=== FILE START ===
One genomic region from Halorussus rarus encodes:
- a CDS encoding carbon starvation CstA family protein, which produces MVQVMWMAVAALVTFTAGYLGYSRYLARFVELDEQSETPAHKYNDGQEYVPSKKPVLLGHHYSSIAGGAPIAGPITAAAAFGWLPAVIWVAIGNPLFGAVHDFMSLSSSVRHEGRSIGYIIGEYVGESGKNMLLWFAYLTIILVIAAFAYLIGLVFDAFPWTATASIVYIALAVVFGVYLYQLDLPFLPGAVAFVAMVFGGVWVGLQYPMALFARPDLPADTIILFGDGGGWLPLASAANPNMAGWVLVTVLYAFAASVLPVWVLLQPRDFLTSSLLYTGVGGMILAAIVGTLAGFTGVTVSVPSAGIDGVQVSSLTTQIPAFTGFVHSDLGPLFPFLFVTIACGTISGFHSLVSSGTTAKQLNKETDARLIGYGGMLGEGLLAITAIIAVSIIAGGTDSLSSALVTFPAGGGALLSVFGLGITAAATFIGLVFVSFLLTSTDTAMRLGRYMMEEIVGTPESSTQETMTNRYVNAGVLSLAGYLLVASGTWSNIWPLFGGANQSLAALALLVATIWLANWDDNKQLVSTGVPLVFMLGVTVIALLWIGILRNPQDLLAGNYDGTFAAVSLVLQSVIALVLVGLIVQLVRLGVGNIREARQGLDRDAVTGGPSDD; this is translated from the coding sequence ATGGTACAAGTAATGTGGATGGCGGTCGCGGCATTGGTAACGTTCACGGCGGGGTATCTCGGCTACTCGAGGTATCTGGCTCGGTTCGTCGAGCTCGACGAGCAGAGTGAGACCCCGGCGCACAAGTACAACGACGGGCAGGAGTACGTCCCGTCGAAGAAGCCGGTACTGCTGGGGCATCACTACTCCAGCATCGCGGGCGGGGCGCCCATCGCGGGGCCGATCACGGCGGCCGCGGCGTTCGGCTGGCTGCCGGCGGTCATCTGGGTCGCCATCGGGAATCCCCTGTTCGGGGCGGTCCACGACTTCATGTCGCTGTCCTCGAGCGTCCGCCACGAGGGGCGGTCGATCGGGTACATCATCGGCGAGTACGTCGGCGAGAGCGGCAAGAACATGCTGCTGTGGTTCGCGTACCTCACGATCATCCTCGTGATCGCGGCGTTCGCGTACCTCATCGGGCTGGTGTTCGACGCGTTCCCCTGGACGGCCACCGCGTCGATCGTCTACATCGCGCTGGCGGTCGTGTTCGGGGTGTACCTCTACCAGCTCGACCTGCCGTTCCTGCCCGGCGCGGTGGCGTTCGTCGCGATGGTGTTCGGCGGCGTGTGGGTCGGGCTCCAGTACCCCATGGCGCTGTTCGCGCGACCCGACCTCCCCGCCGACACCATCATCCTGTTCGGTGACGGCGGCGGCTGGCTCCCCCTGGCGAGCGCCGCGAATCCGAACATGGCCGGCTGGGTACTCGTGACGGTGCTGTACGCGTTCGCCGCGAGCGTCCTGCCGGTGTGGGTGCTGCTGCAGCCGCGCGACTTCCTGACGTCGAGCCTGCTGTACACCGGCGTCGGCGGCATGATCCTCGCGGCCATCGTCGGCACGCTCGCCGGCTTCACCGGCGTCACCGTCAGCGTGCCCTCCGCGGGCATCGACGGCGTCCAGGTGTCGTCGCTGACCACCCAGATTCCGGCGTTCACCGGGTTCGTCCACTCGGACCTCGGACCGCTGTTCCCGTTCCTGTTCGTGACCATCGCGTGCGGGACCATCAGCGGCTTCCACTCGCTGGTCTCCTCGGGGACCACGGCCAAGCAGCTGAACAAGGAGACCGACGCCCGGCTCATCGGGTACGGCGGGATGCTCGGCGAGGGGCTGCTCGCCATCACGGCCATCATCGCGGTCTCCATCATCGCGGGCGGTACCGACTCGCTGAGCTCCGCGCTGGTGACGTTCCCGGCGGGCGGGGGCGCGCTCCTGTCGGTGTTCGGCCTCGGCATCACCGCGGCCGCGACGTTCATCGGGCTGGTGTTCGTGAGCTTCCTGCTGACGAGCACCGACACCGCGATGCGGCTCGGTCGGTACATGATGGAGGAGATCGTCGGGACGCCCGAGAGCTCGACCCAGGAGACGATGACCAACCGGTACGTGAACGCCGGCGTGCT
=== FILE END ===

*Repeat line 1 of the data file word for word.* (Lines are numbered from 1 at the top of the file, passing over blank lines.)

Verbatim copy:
One genomic region from Halorussus rarus encodes: